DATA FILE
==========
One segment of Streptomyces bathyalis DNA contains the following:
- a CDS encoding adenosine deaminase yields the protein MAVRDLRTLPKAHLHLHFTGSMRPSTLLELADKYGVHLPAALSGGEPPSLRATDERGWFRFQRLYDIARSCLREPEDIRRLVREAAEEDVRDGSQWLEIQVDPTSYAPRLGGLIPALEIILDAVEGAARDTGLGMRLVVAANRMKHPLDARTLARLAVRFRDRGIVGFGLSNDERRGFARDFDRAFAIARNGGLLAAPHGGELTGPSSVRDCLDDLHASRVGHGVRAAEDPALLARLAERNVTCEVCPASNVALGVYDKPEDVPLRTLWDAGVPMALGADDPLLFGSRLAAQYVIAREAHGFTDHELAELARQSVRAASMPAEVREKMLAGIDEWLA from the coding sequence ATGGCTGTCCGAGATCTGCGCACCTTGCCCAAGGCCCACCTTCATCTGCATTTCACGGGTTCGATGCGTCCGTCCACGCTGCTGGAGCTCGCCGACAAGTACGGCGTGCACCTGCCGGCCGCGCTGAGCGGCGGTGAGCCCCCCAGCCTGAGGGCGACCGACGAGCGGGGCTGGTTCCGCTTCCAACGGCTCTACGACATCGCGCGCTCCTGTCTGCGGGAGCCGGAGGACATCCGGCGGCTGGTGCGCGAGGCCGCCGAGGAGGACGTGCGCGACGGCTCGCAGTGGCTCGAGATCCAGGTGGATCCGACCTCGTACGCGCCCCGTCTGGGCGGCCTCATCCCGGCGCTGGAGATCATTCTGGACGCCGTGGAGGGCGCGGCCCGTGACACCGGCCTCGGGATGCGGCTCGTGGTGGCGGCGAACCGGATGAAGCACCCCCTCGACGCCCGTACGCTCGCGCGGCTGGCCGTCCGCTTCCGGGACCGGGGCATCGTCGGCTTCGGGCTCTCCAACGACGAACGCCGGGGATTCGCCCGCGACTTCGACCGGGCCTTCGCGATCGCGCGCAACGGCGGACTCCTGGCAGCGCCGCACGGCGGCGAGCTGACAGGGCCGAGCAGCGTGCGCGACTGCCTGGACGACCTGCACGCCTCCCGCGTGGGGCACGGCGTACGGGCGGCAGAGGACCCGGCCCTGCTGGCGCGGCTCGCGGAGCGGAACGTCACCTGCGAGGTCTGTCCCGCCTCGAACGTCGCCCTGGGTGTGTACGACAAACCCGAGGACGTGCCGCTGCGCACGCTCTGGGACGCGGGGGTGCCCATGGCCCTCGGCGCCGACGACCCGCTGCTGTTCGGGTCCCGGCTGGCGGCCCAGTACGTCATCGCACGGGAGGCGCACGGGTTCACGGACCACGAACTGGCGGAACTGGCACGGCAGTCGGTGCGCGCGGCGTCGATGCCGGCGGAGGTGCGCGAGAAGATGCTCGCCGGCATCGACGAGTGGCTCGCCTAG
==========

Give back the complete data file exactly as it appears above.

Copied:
One segment of Streptomyces bathyalis DNA contains the following:
- a CDS encoding adenosine deaminase yields the protein MAVRDLRTLPKAHLHLHFTGSMRPSTLLELADKYGVHLPAALSGGEPPSLRATDERGWFRFQRLYDIARSCLREPEDIRRLVREAAEEDVRDGSQWLEIQVDPTSYAPRLGGLIPALEIILDAVEGAARDTGLGMRLVVAANRMKHPLDARTLARLAVRFRDRGIVGFGLSNDERRGFARDFDRAFAIARNGGLLAAPHGGELTGPSSVRDCLDDLHASRVGHGVRAAEDPALLARLAERNVTCEVCPASNVALGVYDKPEDVPLRTLWDAGVPMALGADDPLLFGSRLAAQYVIAREAHGFTDHELAELARQSVRAASMPAEVREKMLAGIDEWLA from the coding sequence ATGGCTGTCCGAGATCTGCGCACCTTGCCCAAGGCCCACCTTCATCTGCATTTCACGGGTTCGATGCGTCCGTCCACGCTGCTGGAGCTCGCCGACAAGTACGGCGTGCACCTGCCGGCCGCGCTGAGCGGCGGTGAGCCCCCCAGCCTGAGGGCGACCGACGAGCGGGGCTGGTTCCGCTTCCAACGGCTCTACGACATCGCGCGCTCCTGTCTGCGGGAGCCGGAGGACATCCGGCGGCTGGTGCGCGAGGCCGCCGAGGAGGACGTGCGCGACGGCTCGCAGTGGCTCGAGATCCAGGTGGATCCGACCTCGTACGCGCCCCGTCTGGGCGGCCTCATCCCGGCGCTGGAGATCATTCTGGACGCCGTGGAGGGCGCGGCCCGTGACACCGGCCTCGGGATGCGGCTCGTGGTGGCGGCGAACCGGATGAAGCACCCCCTCGACGCCCGTACGCTCGCGCGGCTGGCCGTCCGCTTCCGGGACCGGGGCATCGTCGGCTTCGGGCTCTCCAACGACGAACGCCGGGGATTCGCCCGCGACTTCGACCGGGCCTTCGCGATCGCGCGCAACGGCGGACTCCTGGCAGCGCCGCACGGCGGCGAGCTGACAGGGCCGAGCAGCGTGCGCGACTGCCTGGACGACCTGCACGCCTCCCGCGTGGGGCACGGCGTACGGGCGGCAGAGGACCCGGCCCTGCTGGCGCGGCTCGCGGAGCGGAACGTCACCTGCGAGGTCTGTCCCGCCTCGAACGTCGCCCTGGGTGTGTACGACAAACCCGAGGACGTGCCGCTGCGCACGCTCTGGGACGCGGGGGTGCCCATGGCCCTCGGCGCCGACGACCCGCTGCTGTTCGGGTCCCGGCTGGCGGCCCAGTACGTCATCGCACGGGAGGCGCACGGGTTCACGGACCACGAACTGGCGGAACTGGCACGGCAGTCGGTGCGCGCGGCGTCGATGCCGGCGGAGGTGCGCGAGAAGATGCTCGCCGGCATCGACGAGTGGCTCGCCTAG